Individualism, Freedom, and Conservatism

Conservatives often praise individualism as a virtue that all people should have. This is a mistake. Although it is natural for free people to admire individualism, Alexis de Tocqueville made a convincing argument that this was a dangerous tendency for the republic. Modern conservatives should consider this argument before offering any unreserved praise of individualism.

Tocqueville believed that individualism was unique to democratic people and described it as a “Reflective and peaceable sentiment that disposes each citizen to isolate himself from the mass of those like him and to withdraw to one side with his family and friends, so that after having thus created a little society for his own use, he willingly abandons society at large to itself.”  This does not mean that acting in one’s own self-interest is bad, the danger comes when self-interest becomes a dominant passion that chokes out concern for the affairs of the local community.

Equality of conditions produces this passion by removing the relationships of dependence and obligations that define aristocracy. Men rarely rise in aristocratic societies and never without the generosity of a lord. This prevents individualism because men will be loyal to those who benefited them. In democracies, however, men quickly rise and fall in society and believe that they do so on their own merits. The transience of wealth and status produce men who believe themselves to be in control of their own affairs and creates individualism.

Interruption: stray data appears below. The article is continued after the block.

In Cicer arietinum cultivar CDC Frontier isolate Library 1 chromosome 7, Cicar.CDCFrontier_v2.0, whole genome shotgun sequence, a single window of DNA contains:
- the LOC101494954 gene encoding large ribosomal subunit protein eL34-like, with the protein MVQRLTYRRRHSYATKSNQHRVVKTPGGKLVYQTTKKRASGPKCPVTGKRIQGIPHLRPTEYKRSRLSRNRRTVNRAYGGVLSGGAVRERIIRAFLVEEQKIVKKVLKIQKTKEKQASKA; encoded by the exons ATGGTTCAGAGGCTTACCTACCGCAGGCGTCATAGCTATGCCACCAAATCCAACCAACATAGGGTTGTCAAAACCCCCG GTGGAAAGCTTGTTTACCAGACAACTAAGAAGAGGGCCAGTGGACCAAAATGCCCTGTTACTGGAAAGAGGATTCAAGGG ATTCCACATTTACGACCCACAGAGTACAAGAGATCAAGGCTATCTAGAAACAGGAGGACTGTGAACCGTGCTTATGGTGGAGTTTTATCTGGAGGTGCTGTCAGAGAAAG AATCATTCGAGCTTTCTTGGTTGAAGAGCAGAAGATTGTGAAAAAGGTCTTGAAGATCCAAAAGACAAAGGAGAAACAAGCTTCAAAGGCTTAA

This threatens the democratic township because men who feel no obligation to their fellow citizens will not get involved in public affairs. Tocqueville believed the township was the most important aspect of American government because it conditions the people toward freedom “It is nonetheless in the township that the force of free peoples resides…they put it within reach of the people; they make them taste its peaceful employ and habituate them to making use of it.” The township achieves this by cultivating what Tocqueville called the “Spirit of the Township” which runs contrary to individualism and leads men to take an active interest in public affairs. The township earns men’s loyalty and they feel a duty to protect it. This protective instinct is not the blind patriotism found in monarchies and aristocracies but an enlightened calculation based on self-interest “The inhabitant of New England is attached to his township not so much because he was born there as because he sees in that township a free and strong corporation that he is part of and that is worth his trouble to seek and direct.” The act of viewing public affairs as something that they can and should become involved in provides the habituation towards free government that is essential for the preservation of a healthy democracy.

Sustainable free government cannot be created without this habituation. If men are not habituated toward considering and actively pursuing the public good they will become fully absorbed in private affairs and neglect public ones. By making all men equal, democracy enables them to dramatically improve their situations through their own hard work. Since they believe that they are capable of managing their own affairs, they begin to ignore local government.

If this tendency is not actively combated American government will inevitably become more despotic. As society becomes more individualistic citizens will lose their love of freedom because they will cease to see how freedom is directly connected to their own well-being. Once this happens, they will no longer fight to preserve freedom and it will only be a matter of time before the country succumbs to despotism.

*Originally published at The Rouser (

PoliticsJosh FreyComment